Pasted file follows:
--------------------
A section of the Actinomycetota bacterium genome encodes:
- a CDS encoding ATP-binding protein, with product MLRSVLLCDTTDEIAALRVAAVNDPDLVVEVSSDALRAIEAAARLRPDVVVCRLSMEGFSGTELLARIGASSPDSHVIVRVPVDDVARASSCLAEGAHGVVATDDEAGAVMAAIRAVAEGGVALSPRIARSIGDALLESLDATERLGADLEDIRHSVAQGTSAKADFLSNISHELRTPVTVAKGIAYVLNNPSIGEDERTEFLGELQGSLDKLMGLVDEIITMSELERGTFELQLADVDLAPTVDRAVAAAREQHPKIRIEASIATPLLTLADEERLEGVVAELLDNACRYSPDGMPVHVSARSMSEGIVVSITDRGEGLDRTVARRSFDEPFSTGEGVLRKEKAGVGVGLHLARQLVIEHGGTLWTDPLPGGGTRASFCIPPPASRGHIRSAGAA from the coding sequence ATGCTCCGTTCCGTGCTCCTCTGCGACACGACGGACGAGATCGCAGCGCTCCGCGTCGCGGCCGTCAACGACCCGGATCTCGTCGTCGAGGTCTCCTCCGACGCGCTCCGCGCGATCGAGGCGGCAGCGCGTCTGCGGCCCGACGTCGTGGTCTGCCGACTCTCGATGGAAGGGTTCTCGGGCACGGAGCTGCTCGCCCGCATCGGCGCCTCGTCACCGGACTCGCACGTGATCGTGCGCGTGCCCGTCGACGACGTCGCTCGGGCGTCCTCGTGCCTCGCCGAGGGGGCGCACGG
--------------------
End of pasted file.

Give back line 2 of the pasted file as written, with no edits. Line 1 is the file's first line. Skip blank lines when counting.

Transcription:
- a CDS encoding ATP-binding protein, with product MLRSVLLCDTTDEIAALRVAAVNDPDLVVEVSSDALRAIEAAARLRPDVVVCRLSMEGFSGTELLARIGASSPDSHVIVRVPVDDVARASSCLAEGAHGVVATDDEAGAVMAAIRAVAEGGVALSPRIARSIGDALLESLDATERLGADLEDIRHSVAQGTSAKADFLSNISHELRTPVTVAKGIAYVLNNPSIGEDERTEFLGELQGSLDKLMGLVDEIITMSELERGTFELQLADVDLAPTVDRAVAAAREQHPKIRIEASIATPLLTLADEERLEGVVAELLDNACRYSPDGMPVHVSARSMSEGIVVSITDRGEGLDRTVARRSFDEPFSTGEGVLRKEKAGVGVGLHLARQLVIEHGGTLWTDPLPGGGTRASFCIPPPASRGHIRSAGAA from the coding sequence ATGCTCCGTTCCGTGCTCCTCTGCGACACGACGGACGAGATCGCAGCGCTCCGCGTCGCGGCCGTCAACGACCCGGATCTCGTCGTCGAGGTCTCCTCCGACGCGCTCCGCGCGATCGAGGCGGCAGCGCGTCTGCGGCCCGACGTCGTGGTCTGCCGACTCTCGATGGAAGGGTTCTCGGGCACGGAGCTGCTCGCCCGCATCGGCGCCTCGTCACCGGACTCGCACGTGATCGTGCGCGTGCCCGTCGACGACGTCGCTCGGGCGTCCTCGTGCCTCGCCGAGGGGGCGCACGG